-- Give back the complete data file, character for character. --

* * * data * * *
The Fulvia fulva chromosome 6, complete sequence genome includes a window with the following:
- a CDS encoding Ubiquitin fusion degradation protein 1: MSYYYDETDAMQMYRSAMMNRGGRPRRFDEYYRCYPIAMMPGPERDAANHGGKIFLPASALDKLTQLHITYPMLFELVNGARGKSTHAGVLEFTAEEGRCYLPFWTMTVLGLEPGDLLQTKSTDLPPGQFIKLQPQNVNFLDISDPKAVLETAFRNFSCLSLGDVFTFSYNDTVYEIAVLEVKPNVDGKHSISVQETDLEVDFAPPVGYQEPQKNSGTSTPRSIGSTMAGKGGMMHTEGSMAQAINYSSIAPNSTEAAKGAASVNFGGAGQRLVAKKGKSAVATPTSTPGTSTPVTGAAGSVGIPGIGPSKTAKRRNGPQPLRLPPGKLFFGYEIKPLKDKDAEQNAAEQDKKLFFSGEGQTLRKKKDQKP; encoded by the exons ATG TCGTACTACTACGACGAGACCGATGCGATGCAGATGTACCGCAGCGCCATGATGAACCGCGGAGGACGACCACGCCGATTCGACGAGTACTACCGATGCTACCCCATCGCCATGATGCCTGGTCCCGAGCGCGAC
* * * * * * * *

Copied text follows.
The Fulvia fulva chromosome 6, complete sequence genome includes a window with the following:
- a CDS encoding Ubiquitin fusion degradation protein 1: MSYYYDETDAMQMYRSAMMNRGGRPRRFDEYYRCYPIAMMPGPERDAANHGGKIFLPASALDKLTQLHITYPMLFELVNGARGKSTHAGVLEFTAEEGRCYLPFWTMTVLGLEPGDLLQTKSTDLPPGQFIKLQPQNVNFLDISDPKAVLETAFRNFSCLSLGDVFTFSYNDTVYEIAVLEVKPNVDGKHSISVQETDLEVDFAPPVGYQEPQKNSGTSTPRSIGSTMAGKGGMMHTEGSMAQAINYSSIAPNSTEAAKGAASVNFGGAGQRLVAKKGKSAVATPTSTPGTSTPVTGAAGSVGIPGIGPSKTAKRRNGPQPLRLPPGKLFFGYEIKPLKDKDAEQNAAEQDKKLFFSGEGQTLRKKKDQKP; encoded by the exons ATG TCGTACTACTACGACGAGACCGATGCGATGCAGATGTACCGCAGCGCCATGATGAACCGCGGAGGACGACCACGCCGATTCGACGAGTACTACCGATGCTACCCCATCGCCATGATGCCTGGTCCCGAGCGCGAC